In 1973 my parents bought a small wood frame house built sometime after World War II. The fixer upper had all original appliances some of which my dad swore came over on the Mayflower. The ancient ice box was soon replaced by a new refrigerator from Frigidaire, the same company that invented the self-contained refrigerator in 1916.
Made before “planned obsolescence” trickled down to appliances, the Frigidaire ran and ran and kept on running. Over the years, its housemates, toasters, televisions and telephones came and went; their stamped circuits no match for over use, power surges or Florida humidity.
But for thirty years the “Frige” did its job quietly and efficiently, never once calling in sick or taking a day off. It was only during hurricane driven power outages that we realized the importance of “old faithful.”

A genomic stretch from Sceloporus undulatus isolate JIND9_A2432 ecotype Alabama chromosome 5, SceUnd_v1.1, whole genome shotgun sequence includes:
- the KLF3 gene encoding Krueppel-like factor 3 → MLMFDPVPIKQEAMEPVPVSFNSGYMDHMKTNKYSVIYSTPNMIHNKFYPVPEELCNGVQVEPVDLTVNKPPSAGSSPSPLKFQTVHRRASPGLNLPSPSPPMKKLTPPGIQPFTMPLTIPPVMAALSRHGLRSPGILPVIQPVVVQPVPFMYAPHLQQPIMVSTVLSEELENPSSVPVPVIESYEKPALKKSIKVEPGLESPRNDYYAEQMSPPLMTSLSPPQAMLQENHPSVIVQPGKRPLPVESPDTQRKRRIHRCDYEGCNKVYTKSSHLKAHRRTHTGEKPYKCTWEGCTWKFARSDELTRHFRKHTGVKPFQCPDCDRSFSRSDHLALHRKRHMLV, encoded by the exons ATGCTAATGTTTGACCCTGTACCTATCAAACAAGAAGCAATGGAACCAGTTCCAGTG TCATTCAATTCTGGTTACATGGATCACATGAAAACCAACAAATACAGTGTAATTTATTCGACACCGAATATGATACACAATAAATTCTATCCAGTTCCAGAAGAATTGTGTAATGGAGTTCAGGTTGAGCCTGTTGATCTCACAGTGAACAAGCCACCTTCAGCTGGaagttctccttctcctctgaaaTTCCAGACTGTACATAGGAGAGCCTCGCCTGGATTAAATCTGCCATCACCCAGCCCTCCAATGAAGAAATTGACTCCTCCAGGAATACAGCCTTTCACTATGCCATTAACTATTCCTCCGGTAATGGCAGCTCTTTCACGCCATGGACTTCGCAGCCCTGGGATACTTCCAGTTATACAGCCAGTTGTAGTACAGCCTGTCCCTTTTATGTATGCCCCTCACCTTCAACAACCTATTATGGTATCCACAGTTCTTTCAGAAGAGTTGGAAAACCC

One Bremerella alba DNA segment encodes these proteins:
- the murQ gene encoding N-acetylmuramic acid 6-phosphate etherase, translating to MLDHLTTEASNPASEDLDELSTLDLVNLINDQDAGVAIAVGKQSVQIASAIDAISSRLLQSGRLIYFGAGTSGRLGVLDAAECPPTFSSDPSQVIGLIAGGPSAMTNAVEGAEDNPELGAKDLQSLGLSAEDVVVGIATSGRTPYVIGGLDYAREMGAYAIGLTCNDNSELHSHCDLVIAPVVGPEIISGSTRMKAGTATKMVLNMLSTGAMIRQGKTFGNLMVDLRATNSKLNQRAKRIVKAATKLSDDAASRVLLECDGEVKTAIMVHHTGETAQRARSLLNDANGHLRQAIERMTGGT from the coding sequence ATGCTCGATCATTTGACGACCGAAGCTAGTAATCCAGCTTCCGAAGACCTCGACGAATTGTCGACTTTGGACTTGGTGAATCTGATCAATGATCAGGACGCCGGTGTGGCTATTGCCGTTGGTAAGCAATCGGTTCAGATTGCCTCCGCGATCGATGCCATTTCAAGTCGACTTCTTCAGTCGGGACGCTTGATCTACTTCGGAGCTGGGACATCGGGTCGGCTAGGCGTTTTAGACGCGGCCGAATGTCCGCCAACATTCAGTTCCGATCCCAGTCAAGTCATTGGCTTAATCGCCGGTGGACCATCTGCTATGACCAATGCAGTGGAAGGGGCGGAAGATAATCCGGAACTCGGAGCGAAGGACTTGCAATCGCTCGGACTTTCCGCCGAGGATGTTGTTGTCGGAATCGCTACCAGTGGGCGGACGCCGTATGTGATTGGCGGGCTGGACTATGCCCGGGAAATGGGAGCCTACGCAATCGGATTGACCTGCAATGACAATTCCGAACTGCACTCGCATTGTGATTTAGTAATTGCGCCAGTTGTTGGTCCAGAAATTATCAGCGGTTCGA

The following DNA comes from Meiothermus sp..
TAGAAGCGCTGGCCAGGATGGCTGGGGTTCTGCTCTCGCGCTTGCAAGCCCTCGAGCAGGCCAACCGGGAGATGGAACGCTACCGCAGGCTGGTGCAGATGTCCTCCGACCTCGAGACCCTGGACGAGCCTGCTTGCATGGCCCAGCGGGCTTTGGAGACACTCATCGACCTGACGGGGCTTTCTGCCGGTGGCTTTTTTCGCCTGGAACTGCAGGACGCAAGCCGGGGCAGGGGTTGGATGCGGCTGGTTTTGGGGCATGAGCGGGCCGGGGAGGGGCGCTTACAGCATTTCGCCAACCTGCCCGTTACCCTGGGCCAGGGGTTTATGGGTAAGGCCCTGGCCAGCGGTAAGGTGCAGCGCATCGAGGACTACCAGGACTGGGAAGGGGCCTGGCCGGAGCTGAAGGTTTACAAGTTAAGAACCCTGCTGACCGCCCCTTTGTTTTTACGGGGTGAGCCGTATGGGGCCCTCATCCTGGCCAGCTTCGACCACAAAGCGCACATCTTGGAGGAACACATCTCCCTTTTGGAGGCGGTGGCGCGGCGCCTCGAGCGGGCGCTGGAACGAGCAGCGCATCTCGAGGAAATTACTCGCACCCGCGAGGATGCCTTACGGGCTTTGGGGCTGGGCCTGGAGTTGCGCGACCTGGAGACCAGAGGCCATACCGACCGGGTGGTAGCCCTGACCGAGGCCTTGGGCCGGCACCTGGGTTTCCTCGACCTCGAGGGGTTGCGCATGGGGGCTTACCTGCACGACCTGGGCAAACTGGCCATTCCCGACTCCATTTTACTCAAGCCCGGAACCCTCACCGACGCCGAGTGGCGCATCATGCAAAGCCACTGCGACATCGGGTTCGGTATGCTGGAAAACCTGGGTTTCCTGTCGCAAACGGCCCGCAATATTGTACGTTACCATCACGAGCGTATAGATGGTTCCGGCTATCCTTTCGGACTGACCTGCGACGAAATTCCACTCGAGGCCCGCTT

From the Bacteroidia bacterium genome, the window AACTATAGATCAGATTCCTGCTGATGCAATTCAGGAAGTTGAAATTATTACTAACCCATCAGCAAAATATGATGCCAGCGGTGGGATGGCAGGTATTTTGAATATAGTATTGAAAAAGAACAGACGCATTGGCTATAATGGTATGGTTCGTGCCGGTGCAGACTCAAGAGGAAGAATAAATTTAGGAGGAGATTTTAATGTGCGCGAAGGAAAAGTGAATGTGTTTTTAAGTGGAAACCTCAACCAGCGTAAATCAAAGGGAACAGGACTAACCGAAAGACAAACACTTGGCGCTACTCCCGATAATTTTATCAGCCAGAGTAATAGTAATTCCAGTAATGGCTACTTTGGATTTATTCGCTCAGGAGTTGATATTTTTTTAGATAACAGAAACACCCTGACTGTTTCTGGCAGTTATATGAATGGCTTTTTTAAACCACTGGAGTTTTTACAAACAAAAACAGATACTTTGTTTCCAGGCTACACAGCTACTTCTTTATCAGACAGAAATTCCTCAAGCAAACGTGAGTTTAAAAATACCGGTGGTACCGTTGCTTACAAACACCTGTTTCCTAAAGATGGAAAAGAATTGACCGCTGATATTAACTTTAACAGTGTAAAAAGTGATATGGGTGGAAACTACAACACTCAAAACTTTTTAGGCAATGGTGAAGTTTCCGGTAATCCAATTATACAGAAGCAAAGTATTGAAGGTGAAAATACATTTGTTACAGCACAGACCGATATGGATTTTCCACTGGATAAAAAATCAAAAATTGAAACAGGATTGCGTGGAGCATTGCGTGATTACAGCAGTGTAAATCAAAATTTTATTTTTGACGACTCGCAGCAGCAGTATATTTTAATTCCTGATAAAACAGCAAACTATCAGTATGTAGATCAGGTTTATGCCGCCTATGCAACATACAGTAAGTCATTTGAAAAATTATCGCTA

About five years ago the Frigidaire began leaking from somewhere deep in its mechanical innards. Its dry rubber seals began peeling off like shedding snake skins. Finally, the compressor started making large clunking sounds, causing visitors to exclaim, “What in the world was that?”
We knew it was time for “Frige” to go. As often happens, a few days after we decided to pull the plug, I was given a practically new refrigerator. Lightweight and energy efficient, the Hotpoint looks sleek compared to the squat coils-in-the-back Frigidaire.
Yesterday we made the switch and with much effort pushed and pulled the old Frigidaire out to the curbside. In a final act of indecency, we removed the doors, and “Frige” stood naked to the world and people using the laundromat across the street.
Taken from its familiar kitchen environment, the dismembered Frigidaire looked unrecognizable; a derelict chunk on the urban roadside. After thirty-five years of loyal service, it deserved better.
Postscript: I wanted to take a photograph of the Frigidaire and drove over early the next morning. It was already gone and I am hoping an industrious family resurrected old faithful for another ten years of chilling service.